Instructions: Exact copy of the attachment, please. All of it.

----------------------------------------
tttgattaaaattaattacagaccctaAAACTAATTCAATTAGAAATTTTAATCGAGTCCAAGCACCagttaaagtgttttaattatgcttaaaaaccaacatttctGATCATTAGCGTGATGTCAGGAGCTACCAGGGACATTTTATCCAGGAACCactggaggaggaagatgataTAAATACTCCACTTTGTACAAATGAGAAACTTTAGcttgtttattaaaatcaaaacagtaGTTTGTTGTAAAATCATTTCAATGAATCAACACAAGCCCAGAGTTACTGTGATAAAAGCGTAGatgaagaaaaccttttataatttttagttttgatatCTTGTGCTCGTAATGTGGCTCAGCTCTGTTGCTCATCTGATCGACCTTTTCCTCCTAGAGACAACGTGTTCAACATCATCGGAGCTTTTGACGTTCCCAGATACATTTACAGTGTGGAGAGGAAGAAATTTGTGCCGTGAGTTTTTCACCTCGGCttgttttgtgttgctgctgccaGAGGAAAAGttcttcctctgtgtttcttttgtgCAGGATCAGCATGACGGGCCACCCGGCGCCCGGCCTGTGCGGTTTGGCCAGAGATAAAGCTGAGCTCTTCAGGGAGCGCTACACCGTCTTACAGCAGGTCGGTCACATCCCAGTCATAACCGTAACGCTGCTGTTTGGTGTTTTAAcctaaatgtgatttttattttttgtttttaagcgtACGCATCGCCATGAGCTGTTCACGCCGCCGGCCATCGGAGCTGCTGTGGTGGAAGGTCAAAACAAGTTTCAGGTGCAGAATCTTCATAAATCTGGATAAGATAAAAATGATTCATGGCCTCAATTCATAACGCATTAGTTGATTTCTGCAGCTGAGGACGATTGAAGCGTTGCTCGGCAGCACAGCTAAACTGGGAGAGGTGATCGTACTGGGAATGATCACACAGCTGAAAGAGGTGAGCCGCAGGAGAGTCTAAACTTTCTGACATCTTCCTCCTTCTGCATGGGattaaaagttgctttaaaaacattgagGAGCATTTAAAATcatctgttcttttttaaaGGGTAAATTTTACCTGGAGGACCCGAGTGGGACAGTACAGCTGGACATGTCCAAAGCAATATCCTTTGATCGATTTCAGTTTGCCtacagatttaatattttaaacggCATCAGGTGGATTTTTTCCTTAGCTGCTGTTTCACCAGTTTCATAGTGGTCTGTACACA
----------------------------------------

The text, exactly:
tttgattaaaattaattacagaccctaAAACTAATTCAATTAGAAATTTTAATCGAGTCCAAGCACCagttaaagtgttttaattatgcttaaaaaccaacatttctGATCATTAGCGTGATGTCAGGAGCTACCAGGGACATTTTATCCAGGAACCactggaggaggaagatgataTAAATACTCCACTTTGTACAAATGAGAAACTTTAGcttgtttattaaaatcaaaacagtaGTTTGTTGTAAAATCATTTCAATGAATCAACACAAGCCCAGAGTTACTGTGATAAAAGCGTAGatgaagaaaaccttttataatttttagttttgatatCTTGTGCTCGTAATGTGGCTCAGCTCTGTTGCTCATCTGATCGACCTTTTCCTCCTAGAGACAACGTGTTCAACATCATCGGAGCTTTTGACGTTCCCAGATACATTTACAGTGTGGAGAGGAAGAAATTTGTGCCGTGAGTTTTTCACCTCGGCttgttttgtgttgctgctgccaGAGGAAAAGttcttcctctgtgtttcttttgtgCAGGATCAGCATGACGGGCCACCCGGCGCCCGGCCTGTGCGGTTTGGCCAGAGATAAAGCTGAGCTCTTCAGGGAGCGCTACACCGTCTTACAGCAGGTCGGTCACATCCCAGTCATAACCGTAACGCTGCTGTTTGGTGTTTTAAcctaaatgtgatttttattttttgtttttaagcgtACGCATCGCCATGAGCTGTTCACGCCGCCGGCCATCGGAGCTGCTGTGGTGGAAGGTCAAAACAAGTTTCAGGTGCAGAATCTTCATAAATCTGGATAAGATAAAAATGATTCATGGCCTCAATTCATAACGCATTAGTTGATTTCTGCAGCTGAGGACGATTGAAGCGTTGCTCGGCAGCACAGCTAAACTGGGAGAGGTGATCGTACTGGGAATGATCACACAGCTGAAAGAGGTGAGCCGCAGGAGAGTCTAAACTTTCTGACATCTTCCTCCTTCTGCATGGGattaaaagttgctttaaaaacattgagGAGCATTTAAAATcatctgttcttttttaaaGGGTAAATTTTACCTGGAGGACCCGAGTGGGACAGTACAGCTGGACATGTCCAAAGCAATATCCTTTGATCGATTTCAGTTTGCCtacagatttaatattttaaacggCATCAGGTGGATTTTTTCCTTAGCTGCTGTTTCACCAGTTTCATAGTGGTCTGTACACA